Reporting Difference Under Ifrs and Usgapp

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Discuss how your company’s financial statement would differ if they reported under IFRS. Be as specific as possible and discuss any costs and benefits to the company.

There are many similarities in US GAAP and IFRS. Convergence continued to be a high priority for both the US Financial Accounting Standards Board (FASB) and the International Accounting Standards Board (IASB). However, the convergence process is designed to address only the most significant differences. While standards will be more similar, differences will continue to exist. In general, US GAAP tends to have more specific rules while IFRS rules are more flexible and requires more interpretation.
The materiality of the reporting difference to a company’s financial statements depends on a variety of factors, including the nature of the company, the details of the transactions and interpretation of rules. Discussed below are some major aspects that would change if Colgate reports under IFRS.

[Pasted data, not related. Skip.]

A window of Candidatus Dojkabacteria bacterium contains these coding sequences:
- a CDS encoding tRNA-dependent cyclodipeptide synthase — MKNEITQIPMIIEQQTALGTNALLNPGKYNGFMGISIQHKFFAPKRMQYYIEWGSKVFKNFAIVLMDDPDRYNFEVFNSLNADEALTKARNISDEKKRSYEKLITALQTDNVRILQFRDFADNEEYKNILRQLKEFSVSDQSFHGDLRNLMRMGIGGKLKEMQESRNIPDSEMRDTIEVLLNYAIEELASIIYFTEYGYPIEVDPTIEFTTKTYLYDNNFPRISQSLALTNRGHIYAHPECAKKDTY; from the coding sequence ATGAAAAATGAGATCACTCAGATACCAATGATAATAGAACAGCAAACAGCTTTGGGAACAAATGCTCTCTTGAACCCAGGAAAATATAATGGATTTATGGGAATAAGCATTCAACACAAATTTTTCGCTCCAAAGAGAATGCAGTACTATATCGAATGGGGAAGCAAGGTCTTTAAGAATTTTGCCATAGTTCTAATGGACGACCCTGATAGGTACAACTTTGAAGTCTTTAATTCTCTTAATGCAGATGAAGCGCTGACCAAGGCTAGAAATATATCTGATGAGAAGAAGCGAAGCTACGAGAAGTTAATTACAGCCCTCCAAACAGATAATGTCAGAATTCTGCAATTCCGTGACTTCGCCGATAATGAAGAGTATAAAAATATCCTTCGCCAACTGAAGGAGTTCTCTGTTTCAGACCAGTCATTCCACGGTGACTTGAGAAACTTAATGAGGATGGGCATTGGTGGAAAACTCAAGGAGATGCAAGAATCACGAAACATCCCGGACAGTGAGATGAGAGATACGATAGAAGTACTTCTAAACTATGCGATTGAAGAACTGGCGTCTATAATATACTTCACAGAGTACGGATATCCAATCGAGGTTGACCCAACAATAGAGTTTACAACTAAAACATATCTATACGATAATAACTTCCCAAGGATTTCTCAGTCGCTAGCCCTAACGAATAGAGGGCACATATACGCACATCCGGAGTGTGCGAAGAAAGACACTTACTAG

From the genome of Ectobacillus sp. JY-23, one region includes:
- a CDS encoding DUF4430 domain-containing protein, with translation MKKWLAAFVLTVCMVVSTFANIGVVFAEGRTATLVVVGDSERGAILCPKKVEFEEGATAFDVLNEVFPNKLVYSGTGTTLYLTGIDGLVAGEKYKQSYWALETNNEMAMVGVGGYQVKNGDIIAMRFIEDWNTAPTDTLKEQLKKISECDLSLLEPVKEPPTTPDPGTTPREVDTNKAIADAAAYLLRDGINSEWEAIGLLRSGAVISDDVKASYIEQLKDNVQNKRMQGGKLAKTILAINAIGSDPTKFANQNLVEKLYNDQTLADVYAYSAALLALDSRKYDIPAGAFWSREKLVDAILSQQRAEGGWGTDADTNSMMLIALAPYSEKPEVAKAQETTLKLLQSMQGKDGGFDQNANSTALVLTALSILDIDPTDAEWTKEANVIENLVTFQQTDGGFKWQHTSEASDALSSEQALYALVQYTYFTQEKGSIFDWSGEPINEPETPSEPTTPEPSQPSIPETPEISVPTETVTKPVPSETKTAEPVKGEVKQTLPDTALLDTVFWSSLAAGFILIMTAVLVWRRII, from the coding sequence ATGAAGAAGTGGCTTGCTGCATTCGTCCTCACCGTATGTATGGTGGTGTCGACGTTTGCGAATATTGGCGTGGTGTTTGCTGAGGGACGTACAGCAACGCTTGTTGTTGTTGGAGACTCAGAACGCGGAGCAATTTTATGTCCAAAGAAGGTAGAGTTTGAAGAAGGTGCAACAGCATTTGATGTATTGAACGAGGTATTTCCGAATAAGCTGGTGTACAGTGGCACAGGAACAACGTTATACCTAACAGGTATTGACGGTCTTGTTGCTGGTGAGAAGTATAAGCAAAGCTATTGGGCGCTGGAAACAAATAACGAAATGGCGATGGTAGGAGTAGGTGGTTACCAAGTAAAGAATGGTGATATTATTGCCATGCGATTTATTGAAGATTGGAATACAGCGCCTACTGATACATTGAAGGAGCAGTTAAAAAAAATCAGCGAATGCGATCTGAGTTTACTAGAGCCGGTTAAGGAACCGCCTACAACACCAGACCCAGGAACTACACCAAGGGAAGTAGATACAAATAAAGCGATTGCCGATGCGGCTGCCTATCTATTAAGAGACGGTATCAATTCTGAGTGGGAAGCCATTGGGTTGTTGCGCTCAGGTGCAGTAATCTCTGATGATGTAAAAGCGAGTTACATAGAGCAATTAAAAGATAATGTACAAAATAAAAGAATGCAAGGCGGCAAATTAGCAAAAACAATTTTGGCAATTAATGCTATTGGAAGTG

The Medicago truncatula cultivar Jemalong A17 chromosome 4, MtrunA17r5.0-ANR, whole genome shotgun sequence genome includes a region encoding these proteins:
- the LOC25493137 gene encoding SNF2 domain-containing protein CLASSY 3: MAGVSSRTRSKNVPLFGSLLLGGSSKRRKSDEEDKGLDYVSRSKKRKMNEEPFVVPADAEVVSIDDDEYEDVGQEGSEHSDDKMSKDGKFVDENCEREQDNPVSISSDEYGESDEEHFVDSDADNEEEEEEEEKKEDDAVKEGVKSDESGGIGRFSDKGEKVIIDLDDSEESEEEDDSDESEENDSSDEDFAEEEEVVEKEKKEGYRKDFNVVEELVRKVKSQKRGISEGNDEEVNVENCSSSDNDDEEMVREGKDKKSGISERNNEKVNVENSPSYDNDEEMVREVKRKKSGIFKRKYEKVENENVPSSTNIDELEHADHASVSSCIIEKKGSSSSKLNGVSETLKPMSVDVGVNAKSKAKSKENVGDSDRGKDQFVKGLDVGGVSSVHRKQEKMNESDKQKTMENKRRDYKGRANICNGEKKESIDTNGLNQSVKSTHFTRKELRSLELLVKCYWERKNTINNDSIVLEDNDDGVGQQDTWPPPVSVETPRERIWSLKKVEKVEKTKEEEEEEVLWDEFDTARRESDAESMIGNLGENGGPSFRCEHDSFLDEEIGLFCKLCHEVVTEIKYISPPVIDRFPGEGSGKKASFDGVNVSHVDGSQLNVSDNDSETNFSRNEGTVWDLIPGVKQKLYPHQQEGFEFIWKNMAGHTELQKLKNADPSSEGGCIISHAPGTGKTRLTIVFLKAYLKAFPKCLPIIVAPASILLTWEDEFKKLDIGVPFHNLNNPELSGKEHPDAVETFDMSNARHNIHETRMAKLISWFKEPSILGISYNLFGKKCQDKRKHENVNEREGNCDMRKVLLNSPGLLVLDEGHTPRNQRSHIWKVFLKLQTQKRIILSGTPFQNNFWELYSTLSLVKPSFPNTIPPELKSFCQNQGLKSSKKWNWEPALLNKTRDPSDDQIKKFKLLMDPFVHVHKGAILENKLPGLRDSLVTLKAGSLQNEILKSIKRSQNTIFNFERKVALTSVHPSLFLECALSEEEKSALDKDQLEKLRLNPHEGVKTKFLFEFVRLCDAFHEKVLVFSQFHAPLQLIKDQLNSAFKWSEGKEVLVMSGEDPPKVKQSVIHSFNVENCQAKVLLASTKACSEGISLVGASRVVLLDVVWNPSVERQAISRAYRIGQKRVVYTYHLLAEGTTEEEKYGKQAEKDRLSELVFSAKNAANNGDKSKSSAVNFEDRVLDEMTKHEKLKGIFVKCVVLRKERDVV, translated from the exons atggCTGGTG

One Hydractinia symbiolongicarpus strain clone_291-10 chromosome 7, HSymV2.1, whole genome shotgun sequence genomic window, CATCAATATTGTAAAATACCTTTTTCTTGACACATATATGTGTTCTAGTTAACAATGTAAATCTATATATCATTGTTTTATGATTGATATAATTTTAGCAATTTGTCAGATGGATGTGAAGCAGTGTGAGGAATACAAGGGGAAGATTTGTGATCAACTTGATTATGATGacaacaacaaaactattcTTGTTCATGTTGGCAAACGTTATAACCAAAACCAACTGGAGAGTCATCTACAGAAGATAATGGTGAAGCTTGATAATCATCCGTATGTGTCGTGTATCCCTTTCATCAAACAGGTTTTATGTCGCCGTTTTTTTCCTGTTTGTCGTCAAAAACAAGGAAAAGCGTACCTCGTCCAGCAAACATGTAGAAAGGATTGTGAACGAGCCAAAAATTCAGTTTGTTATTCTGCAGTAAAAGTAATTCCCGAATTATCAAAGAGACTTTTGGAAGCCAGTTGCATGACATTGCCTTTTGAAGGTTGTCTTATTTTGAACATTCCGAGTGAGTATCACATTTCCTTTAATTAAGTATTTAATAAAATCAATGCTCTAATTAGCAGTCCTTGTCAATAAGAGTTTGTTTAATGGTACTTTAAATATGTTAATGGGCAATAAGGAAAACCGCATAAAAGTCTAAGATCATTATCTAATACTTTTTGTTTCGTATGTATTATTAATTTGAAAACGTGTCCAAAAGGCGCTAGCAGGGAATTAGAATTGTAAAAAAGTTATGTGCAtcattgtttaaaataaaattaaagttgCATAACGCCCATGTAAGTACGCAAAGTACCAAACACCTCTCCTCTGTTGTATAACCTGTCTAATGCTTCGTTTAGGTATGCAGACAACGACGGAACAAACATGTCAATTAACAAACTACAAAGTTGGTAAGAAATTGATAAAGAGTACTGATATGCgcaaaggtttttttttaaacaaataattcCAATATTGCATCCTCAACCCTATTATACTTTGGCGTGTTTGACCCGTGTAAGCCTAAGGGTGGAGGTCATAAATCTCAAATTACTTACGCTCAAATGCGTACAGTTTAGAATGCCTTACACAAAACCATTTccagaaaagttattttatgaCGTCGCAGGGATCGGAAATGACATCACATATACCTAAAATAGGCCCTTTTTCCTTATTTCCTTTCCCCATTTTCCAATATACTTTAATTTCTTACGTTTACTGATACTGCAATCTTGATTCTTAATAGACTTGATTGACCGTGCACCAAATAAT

1. Classification of deferred tax assets and liabilities on balance sheet
Under US GAAP, for deferred tax asset, current or non-current classification is required. In the perspective of IFRS reporting rules, all deferred tax asset amounts should be classified as non-current in balance sheet. Referring to the footnote on Income Taxes (page 80 of 10k), Colgate included 284 of deferred tax asset in other current asset in compliance with US GAAP, while under IFRS, the 284 current deferred tax asset should be reclassified as non- current asset.

2. Costing method for inventory
Referring to Colgate’s footnote on summary on significant accounting policies, the company accounts for inventories using both the first-in, first-out (FIFO) method (80% of inventories) and the last-in, first-out (LIFO) method (20% of inventories) (page 55 of 10k). There’s a significant difference for inventory costing method…...

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